Working with Distressed Wood
Distressed wood is an alternative material and artistic choice. Mental and technical adjustments are needed to be safe and successful. Perhaps a better name for the raw material is aerated cellulose, which better conveys its fragile nature. Turning and finishing is both a technical and artistic challenge, often requiring 3 - 5 times more time to complete a piece. You will need to remember and use almost everything you’ve ever learned in your woodworking career.
Attendees will learn about selecting a blank, understanding new and unique mechanical properties, mounting the blank, special turning and safety requirements, artistic considerations, sanding & finishing.
With extraordinary patience, skill and time, completed art can be well worth the effort.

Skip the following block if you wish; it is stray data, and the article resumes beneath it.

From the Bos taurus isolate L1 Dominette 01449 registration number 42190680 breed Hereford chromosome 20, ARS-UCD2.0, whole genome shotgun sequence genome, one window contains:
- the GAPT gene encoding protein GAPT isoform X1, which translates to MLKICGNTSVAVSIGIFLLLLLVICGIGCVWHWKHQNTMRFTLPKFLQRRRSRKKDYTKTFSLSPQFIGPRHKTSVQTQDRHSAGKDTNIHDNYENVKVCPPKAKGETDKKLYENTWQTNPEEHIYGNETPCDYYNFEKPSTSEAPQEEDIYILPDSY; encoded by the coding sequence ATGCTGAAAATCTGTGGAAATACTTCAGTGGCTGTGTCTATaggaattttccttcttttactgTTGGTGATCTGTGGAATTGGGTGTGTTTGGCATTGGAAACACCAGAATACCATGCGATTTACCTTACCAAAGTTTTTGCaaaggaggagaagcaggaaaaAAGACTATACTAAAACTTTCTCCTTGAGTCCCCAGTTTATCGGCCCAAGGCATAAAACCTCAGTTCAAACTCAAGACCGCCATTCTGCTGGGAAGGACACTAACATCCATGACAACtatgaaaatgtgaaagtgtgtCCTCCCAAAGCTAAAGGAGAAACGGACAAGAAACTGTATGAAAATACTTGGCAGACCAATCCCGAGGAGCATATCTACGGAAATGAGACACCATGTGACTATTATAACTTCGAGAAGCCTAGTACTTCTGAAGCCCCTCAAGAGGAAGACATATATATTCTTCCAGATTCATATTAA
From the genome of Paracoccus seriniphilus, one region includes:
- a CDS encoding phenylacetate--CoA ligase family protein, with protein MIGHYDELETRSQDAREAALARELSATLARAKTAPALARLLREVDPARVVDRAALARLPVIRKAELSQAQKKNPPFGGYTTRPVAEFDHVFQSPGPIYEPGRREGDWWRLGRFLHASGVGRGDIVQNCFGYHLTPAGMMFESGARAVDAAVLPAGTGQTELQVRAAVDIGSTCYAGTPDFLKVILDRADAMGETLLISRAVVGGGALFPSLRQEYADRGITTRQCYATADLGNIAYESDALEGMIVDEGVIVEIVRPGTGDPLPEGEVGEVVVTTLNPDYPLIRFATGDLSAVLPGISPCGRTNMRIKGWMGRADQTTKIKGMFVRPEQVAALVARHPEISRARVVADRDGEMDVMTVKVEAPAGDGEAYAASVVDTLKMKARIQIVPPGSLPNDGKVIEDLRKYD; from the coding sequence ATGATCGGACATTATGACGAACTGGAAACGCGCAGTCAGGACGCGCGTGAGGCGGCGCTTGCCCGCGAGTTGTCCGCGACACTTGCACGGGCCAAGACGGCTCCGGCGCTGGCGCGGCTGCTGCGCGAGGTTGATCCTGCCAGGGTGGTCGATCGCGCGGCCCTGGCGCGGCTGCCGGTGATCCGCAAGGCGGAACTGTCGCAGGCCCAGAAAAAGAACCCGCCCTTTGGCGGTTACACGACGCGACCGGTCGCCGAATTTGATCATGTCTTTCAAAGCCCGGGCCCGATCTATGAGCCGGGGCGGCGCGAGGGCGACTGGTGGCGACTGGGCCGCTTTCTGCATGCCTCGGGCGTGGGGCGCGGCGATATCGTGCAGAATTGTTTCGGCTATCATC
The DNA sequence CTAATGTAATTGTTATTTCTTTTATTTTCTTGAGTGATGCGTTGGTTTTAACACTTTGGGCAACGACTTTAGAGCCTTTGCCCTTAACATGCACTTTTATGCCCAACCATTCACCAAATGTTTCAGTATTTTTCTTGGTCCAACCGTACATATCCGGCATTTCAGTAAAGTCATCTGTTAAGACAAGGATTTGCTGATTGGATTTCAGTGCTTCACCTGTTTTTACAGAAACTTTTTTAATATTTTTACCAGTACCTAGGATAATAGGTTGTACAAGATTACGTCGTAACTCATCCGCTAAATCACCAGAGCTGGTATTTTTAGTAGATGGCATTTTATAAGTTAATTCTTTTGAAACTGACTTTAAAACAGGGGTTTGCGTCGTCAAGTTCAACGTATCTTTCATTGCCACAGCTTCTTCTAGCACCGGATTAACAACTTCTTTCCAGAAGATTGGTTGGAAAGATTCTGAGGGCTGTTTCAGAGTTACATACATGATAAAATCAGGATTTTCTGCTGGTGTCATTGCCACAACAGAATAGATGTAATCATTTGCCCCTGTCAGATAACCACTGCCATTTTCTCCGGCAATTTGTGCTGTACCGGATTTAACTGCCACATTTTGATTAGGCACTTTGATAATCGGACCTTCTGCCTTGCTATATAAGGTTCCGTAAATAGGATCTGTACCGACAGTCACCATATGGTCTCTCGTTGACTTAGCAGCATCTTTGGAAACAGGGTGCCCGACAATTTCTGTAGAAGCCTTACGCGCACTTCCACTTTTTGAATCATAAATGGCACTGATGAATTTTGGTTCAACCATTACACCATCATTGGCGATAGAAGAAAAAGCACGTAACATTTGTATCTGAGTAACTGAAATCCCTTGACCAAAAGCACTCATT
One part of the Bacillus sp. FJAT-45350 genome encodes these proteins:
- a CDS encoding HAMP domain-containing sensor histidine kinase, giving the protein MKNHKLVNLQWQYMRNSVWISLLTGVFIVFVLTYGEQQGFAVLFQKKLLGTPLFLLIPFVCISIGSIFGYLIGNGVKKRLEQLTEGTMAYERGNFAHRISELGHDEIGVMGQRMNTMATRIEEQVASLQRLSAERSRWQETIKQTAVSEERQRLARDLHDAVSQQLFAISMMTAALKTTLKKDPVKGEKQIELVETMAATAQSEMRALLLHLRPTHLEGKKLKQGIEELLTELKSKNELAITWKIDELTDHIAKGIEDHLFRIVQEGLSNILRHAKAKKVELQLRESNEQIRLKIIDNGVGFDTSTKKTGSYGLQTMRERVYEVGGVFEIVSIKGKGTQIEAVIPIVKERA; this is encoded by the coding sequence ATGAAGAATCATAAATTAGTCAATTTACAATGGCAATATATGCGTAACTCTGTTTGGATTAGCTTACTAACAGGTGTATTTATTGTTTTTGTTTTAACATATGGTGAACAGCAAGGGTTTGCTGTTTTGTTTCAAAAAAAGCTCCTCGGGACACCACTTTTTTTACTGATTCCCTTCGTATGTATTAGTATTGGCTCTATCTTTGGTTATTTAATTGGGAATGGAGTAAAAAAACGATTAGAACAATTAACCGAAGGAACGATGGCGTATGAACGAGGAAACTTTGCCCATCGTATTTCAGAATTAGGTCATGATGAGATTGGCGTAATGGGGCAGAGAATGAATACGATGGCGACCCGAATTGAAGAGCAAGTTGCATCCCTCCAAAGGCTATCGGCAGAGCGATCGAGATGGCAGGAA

Ken Lindgren has been a professional, full-time woodturner for 14 years, a woodturner for 24 years, and a woodworker for more than 65 years. As the son of a lifetime artist, he gravitates towards the artistic side of wood turning. Distressed wood, color, abstract forms, burning, texturing, knots, cracks, voids, insect holes, are all used in a multitude of ways to create his work. He’s taken formal classes from Betty Scarpino, the late Binh Pho, Michael Hosaluk, Jacques Vesary and attended numerous symposiums on national and local levels. He also teaches turning at several different venues in Massachusetts, his home state.
His website is www.walksoftlywoodart.com.